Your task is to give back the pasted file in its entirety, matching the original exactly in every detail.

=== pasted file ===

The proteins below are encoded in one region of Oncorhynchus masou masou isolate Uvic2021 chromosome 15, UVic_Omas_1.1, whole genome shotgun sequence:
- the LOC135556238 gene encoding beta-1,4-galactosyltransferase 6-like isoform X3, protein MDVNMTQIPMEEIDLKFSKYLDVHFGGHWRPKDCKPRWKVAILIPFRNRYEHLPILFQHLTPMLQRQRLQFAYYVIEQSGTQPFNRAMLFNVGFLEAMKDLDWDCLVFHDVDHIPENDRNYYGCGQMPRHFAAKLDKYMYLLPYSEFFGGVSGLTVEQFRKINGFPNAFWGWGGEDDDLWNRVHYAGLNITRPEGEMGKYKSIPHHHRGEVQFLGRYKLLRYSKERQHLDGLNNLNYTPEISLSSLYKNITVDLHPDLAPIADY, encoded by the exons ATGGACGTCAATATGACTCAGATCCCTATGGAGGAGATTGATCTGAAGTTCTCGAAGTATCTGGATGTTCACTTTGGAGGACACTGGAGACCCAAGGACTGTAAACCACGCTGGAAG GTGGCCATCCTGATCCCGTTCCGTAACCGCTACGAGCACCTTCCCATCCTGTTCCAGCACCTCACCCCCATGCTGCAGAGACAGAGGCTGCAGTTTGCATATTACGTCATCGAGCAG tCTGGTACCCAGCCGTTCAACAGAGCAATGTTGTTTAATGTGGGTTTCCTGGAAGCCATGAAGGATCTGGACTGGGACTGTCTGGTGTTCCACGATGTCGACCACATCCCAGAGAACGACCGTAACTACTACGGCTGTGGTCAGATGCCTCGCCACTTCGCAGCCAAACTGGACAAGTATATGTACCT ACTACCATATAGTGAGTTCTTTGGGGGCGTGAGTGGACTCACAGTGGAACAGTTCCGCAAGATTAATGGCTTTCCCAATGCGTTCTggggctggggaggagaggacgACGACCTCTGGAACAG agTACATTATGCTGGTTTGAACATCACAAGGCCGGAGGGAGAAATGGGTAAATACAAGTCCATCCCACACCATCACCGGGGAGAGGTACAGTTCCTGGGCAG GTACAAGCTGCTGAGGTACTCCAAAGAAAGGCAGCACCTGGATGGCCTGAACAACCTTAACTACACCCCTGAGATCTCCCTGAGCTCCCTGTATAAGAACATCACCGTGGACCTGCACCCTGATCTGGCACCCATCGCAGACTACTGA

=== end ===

The proteins below are encoded in one region of Oncorhynchus masou masou isolate Uvic2021 chromosome 15, UVic_Omas_1.1, whole genome shotgun sequence:
- the LOC135556238 gene encoding beta-1,4-galactosyltransferase 6-like isoform X3, protein MDVNMTQIPMEEIDLKFSKYLDVHFGGHWRPKDCKPRWKVAILIPFRNRYEHLPILFQHLTPMLQRQRLQFAYYVIEQSGTQPFNRAMLFNVGFLEAMKDLDWDCLVFHDVDHIPENDRNYYGCGQMPRHFAAKLDKYMYLLPYSEFFGGVSGLTVEQFRKINGFPNAFWGWGGEDDDLWNRVHYAGLNITRPEGEMGKYKSIPHHHRGEVQFLGRYKLLRYSKERQHLDGLNNLNYTPEISLSSLYKNITVDLHPDLAPIADY, encoded by the exons ATGGACGTCAATATGACTCAGATCCCTATGGAGGAGATTGATCTGAAGTTCTCGAAGTATCTGGATGTTCACTTTGGAGGACACTGGAGACCCAAGGACTGTAAACCACGCTGGAAG GTGGCCATCCTGATCCCGTTCCGTAACCGCTACGAGCACCTTCCCATCCTGTTCCAGCACCTCACCCCCATGCTGCAGAGACAGAGGCTGCAGTTTGCATATTACGTCATCGAGCAG tCTGGTACCCAGCCGTTCAACAGAGCAATGTTGTTTAATGTGGGTTTCCTGGAAGCCATGAAGGATCTGGACTGGGACTGTCTGGTGTTCCACGATGTCGACCACATCCCAGAGAACGACCGTAACTACTACGGCTGTGGTCAGATGCCTCGCCACTTCGCAGCCAAACTGGACAAGTATATGTACCT ACTACCATATAGTGAGTTCTTTGGGGGCGTGAGTGGACTCACAGTGGAACAGTTCCGCAAGATTAATGGCTTTCCCAATGCGTTCTggggctggggaggagaggacgACGACCTCTGGAACAG agTACATTATGCTGGTTTGAACATCACAAGGCCGGAGGGAGAAATGGGTAAATACAAGTCCATCCCACACCATCACCGGGGAGAGGTACAGTTCCTGGGCAG GTACAAGCTGCTGAGGTACTCCAAAGAAAGGCAGCACCTGGATGGCCTGAACAACCTTAACTACACCCCTGAGATCTCCCTGAGCTCCCTGTATAAGAACATCACCGTGGACCTGCACCCTGATCTGGCACCCATCGCAGACTACTGA